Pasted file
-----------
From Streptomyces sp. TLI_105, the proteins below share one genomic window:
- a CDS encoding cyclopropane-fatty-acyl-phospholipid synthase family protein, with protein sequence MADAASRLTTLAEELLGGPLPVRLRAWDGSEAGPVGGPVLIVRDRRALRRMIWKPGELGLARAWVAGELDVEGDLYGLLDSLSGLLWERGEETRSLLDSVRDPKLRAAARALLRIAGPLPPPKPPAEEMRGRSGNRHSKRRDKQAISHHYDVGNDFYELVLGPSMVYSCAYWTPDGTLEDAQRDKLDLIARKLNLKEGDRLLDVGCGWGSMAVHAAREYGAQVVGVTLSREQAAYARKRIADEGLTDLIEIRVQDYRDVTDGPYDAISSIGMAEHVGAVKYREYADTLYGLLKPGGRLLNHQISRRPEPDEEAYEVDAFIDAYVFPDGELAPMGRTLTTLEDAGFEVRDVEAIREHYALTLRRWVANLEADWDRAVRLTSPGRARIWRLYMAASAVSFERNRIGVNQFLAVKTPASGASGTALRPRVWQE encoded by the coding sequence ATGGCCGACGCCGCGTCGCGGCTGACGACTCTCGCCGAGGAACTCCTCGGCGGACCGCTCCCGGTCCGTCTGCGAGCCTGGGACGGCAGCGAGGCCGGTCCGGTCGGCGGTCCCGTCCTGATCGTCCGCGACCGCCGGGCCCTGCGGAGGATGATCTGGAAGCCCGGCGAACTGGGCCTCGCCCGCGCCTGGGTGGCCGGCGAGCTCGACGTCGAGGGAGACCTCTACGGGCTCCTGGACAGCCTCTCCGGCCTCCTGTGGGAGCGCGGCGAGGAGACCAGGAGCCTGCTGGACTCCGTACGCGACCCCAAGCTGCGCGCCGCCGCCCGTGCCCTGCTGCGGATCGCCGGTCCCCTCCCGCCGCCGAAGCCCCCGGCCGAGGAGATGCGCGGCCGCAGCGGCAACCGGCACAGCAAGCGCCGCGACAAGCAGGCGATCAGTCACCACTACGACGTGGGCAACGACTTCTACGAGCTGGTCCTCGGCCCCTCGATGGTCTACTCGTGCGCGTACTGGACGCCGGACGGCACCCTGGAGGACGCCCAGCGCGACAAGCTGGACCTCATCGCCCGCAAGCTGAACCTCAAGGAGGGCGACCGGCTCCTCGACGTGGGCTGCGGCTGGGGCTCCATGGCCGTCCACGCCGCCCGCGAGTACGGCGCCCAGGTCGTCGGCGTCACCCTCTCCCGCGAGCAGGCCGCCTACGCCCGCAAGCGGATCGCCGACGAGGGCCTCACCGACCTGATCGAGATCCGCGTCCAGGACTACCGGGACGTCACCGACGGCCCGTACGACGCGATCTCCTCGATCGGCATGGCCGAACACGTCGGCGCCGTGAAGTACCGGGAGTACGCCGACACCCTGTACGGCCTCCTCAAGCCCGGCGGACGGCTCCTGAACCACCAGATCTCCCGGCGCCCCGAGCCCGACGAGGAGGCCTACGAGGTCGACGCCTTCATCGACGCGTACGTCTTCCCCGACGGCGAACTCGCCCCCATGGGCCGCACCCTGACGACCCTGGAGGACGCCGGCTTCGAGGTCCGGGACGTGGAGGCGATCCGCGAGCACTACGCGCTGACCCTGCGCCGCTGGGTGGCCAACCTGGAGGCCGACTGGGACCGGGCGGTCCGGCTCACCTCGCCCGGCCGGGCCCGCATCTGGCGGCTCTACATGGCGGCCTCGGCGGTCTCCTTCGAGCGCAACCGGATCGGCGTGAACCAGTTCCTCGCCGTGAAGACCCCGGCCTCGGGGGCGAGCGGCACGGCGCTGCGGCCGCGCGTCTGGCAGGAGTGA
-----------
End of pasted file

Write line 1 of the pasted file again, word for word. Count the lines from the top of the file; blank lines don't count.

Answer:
From Streptomyces sp. TLI_105, the proteins below share one genomic window: